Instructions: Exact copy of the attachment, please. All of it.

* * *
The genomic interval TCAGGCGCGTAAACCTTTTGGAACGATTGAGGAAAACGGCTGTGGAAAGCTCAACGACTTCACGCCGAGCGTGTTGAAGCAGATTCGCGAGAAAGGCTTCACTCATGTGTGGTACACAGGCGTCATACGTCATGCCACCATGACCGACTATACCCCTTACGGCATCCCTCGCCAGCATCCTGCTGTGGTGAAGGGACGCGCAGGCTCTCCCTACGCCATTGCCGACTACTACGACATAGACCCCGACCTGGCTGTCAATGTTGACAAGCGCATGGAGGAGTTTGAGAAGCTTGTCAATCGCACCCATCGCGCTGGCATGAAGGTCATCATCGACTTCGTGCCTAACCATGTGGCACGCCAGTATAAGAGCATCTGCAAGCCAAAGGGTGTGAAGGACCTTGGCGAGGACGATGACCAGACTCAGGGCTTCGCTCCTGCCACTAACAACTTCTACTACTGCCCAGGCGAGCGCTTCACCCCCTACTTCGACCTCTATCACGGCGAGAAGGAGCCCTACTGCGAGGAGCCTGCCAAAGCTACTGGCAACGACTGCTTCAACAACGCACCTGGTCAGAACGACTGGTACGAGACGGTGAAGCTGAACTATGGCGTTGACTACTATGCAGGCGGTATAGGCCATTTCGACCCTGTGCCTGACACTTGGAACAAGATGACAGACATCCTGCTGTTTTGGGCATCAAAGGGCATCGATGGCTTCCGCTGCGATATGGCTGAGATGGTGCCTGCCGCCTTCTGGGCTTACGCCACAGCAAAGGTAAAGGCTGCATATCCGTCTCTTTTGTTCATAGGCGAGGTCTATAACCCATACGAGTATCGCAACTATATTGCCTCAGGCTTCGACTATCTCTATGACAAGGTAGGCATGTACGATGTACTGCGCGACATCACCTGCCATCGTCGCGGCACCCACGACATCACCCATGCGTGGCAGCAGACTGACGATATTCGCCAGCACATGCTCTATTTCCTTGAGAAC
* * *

The genomic interval TCAGGCGCGTAAACCTTTTGGAACGATTGAGGAAAACGGCTGTGGAAAGCTCAACGACTTCACGCCGAGCGTGTTGAAGCAGATTCGCGAGAAAGGCTTCACTCATGTGTGGTACACAGGCGTCATACGTCATGCCACCATGACCGACTATACCCCTTACGGCATCCCTCGCCAGCATCCTGCTGTGGTGAAGGGACGCGCAGGCTCTCCCTACGCCATTGCCGACTACTACGACATAGACCCCGACCTGGCTGTCAATGTTGACAAGCGCATGGAGGAGTTTGAGAAGCTTGTCAATCGCACCCATCGCGCTGGCATGAAGGTCATCATCGACTTCGTGCCTAACCATGTGGCACGCCAGTATAAGAGCATCTGCAAGCCAAAGGGTGTGAAGGACCTTGGCGAGGACGATGACCAGACTCAGGGCTTCGCTCCTGCCACTAACAACTTCTACTACTGCCCAGGCGAGCGCTTCACCCCCTACTTCGACCTCTATCACGGCGAGAAGGAGCCCTACTGCGAGGAGCCTGCCAAAGCTACTGGCAACGACTGCTTCAACAACGCACCTGGTCAGAACGACTGGTACGAGACGGTGAAGCTGAACTATGGCGTTGACTACTATGCAGGCGGTATAGGCCATTTCGACCCTGTGCCTGACACTTGGAACAAGATGACAGACATCCTGCTGTTTTGGGCATCAAAGGGCATCGATGGCTTCCGCTGCGATATGGCTGAGATGGTGCCTGCCGCCTTCTGGGCTTACGCCACAGCAAAGGTAAAGGCTGCATATCCGTCTCTTTTGTTCATAGGCGAGGTCTATAACCCATACGAGTATCGCAACTATATTGCCTCAGGCTTCGACTATCTCTATGACAAGGTAGGCATGTACGATGTACTGCGCGACATCACCTGCCATCGTCGCGGCACCCACGACATCACCCATGCGTGGCAGCAGACTGACGATATTCGCCAGCACATGCTCTATTTCCTTGAGAAC